Log In


Reset Password
News Local News Nation & World New Mexico Education

New mail policy for New Mexico prison inmates in question

ALBUQUERQUE – Humanitarian concerns are being raised about a new prison policy in New Mexico that provides inmates with photocopies of their personal mail – never the actual mail itself – as part of a plan to limit the flow of drugs into New Mexico prisons.

Initial data doesn’t show an immediate impact on the drug positivity rate of inmates.

Legislators worry it might weaken meaningful communication between inmates and families that is key to rehabilitation, including small keepsakes like a child’s drawing.

“It seems so draconian to find that inmates could no longer get drawings from their kids,” said state Rep. Gail Chasey, an Albuquerque Democrat who presided over a recent hearing concerning the Corrections Department.

Corrections officials have defended the policy as a necessary step to curb drug use and protect the health of people living or working inside state prisons.

They said some inmates had received letters soaked in narcotics – such as fentanyl or synthetic cannabis – and burned them to inhale the smoke.

Starting earlier this year, people who want to mail a letter to a New Mexico inmate must now send it to an address in Florida, where a private company photocopies the material and then mails it back to the state prison system.

It costs the state about $3.50 per inmate each month, regardless of whether the inmate receives any mail, for the Securus mail system. The cost could reach somewhere in the neighborhood of $160,000 a year, depending on the number of inmates in the system.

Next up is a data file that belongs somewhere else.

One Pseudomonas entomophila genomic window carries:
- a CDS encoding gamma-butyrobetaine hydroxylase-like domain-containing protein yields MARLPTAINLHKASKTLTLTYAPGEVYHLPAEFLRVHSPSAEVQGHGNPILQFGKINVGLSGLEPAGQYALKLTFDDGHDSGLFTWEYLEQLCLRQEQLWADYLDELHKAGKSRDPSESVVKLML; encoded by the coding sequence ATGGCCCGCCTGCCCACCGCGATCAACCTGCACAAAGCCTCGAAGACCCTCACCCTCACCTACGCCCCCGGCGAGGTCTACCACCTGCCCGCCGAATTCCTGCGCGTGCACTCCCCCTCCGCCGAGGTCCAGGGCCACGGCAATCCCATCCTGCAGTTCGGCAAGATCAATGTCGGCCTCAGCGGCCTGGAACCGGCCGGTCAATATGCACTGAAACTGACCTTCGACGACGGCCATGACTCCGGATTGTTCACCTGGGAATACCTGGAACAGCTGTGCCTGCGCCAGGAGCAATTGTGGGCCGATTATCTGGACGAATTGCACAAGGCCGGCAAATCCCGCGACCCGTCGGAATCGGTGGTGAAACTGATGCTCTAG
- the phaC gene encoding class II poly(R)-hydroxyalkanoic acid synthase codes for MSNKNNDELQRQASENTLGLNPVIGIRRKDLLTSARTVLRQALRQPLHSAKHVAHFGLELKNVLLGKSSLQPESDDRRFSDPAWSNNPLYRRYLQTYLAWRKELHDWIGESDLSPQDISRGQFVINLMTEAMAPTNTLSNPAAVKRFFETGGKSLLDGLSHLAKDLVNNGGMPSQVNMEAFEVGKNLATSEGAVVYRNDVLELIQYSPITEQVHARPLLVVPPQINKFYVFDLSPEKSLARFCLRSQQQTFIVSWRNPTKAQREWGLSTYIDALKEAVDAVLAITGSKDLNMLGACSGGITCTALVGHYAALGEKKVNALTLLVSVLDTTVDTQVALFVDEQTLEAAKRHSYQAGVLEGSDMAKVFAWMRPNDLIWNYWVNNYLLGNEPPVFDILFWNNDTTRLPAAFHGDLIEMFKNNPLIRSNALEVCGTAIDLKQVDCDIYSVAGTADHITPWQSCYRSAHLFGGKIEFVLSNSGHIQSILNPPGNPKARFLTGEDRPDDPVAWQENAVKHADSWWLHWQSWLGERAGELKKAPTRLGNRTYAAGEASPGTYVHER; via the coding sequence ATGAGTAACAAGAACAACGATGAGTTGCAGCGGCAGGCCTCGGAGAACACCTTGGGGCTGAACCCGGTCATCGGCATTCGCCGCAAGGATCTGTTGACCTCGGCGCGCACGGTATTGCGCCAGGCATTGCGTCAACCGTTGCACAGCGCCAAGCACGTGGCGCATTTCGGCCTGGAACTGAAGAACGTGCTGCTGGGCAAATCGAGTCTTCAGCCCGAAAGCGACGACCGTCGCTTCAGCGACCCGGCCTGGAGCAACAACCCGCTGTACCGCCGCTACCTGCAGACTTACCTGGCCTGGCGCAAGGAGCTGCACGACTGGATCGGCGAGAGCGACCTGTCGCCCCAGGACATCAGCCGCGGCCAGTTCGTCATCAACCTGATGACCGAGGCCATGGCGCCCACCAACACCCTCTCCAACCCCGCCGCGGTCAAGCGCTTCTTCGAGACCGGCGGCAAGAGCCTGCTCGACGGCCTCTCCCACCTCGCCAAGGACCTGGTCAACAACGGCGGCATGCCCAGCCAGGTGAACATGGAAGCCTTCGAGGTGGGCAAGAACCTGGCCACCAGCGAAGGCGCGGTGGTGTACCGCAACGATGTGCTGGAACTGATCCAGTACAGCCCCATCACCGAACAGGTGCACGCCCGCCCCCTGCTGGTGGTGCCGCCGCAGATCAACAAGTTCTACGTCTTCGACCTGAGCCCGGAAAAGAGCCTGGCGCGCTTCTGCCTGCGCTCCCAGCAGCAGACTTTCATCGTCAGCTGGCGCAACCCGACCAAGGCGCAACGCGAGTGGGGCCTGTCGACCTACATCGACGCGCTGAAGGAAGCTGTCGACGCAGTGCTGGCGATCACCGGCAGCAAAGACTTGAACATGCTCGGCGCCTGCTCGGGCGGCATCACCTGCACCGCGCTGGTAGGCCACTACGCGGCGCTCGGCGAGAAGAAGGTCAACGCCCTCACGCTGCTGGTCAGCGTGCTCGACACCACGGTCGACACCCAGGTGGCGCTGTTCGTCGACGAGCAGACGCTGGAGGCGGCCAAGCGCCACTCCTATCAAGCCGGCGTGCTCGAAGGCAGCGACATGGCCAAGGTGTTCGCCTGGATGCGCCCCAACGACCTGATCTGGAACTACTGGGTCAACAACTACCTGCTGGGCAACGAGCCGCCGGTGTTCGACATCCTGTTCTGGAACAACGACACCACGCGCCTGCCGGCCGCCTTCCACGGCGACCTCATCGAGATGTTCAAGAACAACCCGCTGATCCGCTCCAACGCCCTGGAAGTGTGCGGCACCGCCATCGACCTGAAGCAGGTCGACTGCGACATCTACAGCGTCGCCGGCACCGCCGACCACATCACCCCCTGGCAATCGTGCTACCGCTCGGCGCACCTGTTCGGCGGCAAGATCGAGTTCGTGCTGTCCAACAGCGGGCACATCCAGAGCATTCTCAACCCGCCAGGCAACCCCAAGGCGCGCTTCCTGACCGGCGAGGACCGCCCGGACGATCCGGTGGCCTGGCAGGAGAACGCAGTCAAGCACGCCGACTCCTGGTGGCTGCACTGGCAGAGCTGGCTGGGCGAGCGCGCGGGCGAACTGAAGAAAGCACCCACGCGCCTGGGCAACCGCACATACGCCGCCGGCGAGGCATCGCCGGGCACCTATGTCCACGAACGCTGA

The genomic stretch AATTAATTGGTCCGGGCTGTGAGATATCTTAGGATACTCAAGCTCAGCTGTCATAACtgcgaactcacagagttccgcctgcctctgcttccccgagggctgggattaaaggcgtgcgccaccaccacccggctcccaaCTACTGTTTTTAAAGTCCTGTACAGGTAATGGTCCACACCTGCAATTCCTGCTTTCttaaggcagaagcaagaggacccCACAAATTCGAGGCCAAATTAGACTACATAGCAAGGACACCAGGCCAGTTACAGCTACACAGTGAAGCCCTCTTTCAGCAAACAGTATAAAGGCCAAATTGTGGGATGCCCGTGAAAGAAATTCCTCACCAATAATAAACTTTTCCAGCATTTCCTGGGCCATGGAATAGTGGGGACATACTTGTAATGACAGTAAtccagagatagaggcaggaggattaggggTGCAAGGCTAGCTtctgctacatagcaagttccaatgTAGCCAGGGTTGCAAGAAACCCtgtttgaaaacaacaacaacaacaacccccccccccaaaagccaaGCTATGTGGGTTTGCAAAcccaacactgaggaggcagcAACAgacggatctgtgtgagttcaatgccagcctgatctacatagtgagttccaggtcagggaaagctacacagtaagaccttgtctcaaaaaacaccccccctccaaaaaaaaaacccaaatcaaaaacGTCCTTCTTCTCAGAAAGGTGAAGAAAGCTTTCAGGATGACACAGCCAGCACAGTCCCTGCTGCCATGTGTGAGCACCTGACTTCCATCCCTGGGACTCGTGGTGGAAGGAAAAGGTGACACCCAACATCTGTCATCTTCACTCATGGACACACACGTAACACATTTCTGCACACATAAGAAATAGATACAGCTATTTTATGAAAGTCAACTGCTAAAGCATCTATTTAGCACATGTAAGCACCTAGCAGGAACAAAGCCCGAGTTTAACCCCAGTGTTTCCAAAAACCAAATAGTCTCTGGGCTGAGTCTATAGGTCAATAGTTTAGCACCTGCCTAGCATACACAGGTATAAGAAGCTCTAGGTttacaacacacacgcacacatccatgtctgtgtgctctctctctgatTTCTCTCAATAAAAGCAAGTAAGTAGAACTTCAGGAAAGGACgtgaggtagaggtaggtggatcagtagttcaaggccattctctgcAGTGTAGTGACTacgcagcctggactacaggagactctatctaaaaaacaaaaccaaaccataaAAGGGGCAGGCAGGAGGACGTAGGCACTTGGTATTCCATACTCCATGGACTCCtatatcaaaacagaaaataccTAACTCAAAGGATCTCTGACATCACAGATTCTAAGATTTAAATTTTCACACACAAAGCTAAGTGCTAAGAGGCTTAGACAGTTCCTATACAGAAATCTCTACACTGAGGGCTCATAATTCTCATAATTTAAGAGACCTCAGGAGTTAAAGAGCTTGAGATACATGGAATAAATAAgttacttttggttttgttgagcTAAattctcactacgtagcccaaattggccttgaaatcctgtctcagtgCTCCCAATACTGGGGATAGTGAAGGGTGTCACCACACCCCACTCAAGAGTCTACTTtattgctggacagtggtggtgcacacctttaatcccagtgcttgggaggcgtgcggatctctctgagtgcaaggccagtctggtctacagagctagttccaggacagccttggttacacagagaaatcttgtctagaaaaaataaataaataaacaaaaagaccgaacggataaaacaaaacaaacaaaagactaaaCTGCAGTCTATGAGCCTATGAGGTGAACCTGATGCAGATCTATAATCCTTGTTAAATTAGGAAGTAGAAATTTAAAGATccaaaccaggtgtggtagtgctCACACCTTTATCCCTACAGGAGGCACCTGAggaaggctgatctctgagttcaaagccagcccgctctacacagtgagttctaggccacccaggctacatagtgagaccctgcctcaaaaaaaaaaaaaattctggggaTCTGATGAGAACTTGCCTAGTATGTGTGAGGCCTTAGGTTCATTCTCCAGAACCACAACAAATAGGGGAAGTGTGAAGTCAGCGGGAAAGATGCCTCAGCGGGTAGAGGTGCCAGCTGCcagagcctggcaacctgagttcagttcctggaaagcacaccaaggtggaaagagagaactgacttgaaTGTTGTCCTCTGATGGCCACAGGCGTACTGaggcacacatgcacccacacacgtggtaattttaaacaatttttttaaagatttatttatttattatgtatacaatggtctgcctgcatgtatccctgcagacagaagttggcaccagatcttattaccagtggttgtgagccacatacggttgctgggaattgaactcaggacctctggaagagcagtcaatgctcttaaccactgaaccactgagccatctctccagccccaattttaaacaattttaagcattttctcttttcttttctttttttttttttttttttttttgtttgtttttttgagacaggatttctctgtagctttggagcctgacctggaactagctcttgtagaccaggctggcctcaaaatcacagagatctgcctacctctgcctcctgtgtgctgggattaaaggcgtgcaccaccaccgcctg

The change also restricts what kind of mail inmates may receive, with greeting cards, for example, no longer accepted, according to legislative records.

Wence Asonganyi, health services administrator for the Corrections Department, said the mail changes came after prison leaders determined they had to act amid a rise in symptoms among inmates consistent with a drug overdose.

“It is quite disturbing when on a weekly basis you get numbers of suspected overdoses within the prison system across the state, and all you have is a plan is to take them to a hospital or provide first aid,” Asonganyi said. “You know that’s not sustainable. You know that’s not good care.”

He said the Corrections Department had seen a substantial drop in medical incidents related to drug use after enactment of the new mail policy.

Legislative analysts offered a different assessment. They said the positivity rate from random drug tests of inmates hadn’t shown an immediate improvement, according to quarterly reports issued by the department.

Asonganyi contends the drug positivity rate isn’t the right way to measure the program’s success because some of the drugs have been altered in a way that makes them hard to identify in a normal drug screening.

Legislative analysts, in turn, suggested the Corrections Department propose a better way to measure the program’s success, if they have more meaningful data.

The legislators at the recent hearing said they will further scrutinize the policy.

Chasey, who leads the House Judiciary Committee, said New Mexico’s revenue boom should allow for new investments to improve the prison system. She suggested there might be another safe, cost-effective way to screen the mail.

“I certainly don’t want to put staff at risk, and I don’t want inmates at risk,” Chasey said. “We’d like to try to help.”

Rep. Antonio “Moe” Maestas, D-Albuquerque, asked whether the out-of-state photocopying of mail was authorized by state law. Corrections officials said the law is silent on the issue.

Diana Crowson, whose son is an inmate at the state prison in Santa Fe, said the new policy has disrupted mail service to inmates. Keeping in touch with family, she said, is an important way to reduce recidivism for people released from custody.

“Not only the inmates,” she said, “but the families are suffering from this."